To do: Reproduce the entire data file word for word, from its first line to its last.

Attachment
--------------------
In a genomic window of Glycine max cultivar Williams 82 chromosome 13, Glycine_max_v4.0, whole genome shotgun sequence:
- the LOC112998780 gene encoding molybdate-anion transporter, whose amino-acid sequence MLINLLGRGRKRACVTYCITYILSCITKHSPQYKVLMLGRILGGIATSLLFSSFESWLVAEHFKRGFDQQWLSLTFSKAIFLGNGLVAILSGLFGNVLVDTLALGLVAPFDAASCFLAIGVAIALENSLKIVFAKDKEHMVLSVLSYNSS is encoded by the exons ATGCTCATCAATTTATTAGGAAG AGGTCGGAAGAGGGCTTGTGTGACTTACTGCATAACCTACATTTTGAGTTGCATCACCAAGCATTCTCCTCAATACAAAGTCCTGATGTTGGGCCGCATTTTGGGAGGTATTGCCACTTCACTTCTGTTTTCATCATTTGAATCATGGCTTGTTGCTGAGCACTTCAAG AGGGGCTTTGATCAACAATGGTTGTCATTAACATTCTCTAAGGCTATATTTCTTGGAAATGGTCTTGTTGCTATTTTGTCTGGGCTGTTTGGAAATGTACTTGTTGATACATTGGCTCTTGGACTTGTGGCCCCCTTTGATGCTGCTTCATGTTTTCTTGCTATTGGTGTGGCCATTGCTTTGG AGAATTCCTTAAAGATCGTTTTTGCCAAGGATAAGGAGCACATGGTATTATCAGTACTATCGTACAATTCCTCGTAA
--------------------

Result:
In a genomic window of Glycine max cultivar Williams 82 chromosome 13, Glycine_max_v4.0, whole genome shotgun sequence:
- the LOC112998780 gene encoding molybdate-anion transporter, whose amino-acid sequence MLINLLGRGRKRACVTYCITYILSCITKHSPQYKVLMLGRILGGIATSLLFSSFESWLVAEHFKRGFDQQWLSLTFSKAIFLGNGLVAILSGLFGNVLVDTLALGLVAPFDAASCFLAIGVAIALENSLKIVFAKDKEHMVLSVLSYNSS is encoded by the exons ATGCTCATCAATTTATTAGGAAG AGGTCGGAAGAGGGCTTGTGTGACTTACTGCATAACCTACATTTTGAGTTGCATCACCAAGCATTCTCCTCAATACAAAGTCCTGATGTTGGGCCGCATTTTGGGAGGTATTGCCACTTCACTTCTGTTTTCATCATTTGAATCATGGCTTGTTGCTGAGCACTTCAAG AGGGGCTTTGATCAACAATGGTTGTCATTAACATTCTCTAAGGCTATATTTCTTGGAAATGGTCTTGTTGCTATTTTGTCTGGGCTGTTTGGAAATGTACTTGTTGATACATTGGCTCTTGGACTTGTGGCCCCCTTTGATGCTGCTTCATGTTTTCTTGCTATTGGTGTGGCCATTGCTTTGG AGAATTCCTTAAAGATCGTTTTTGCCAAGGATAAGGAGCACATGGTATTATCAGTACTATCGTACAATTCCTCGTAA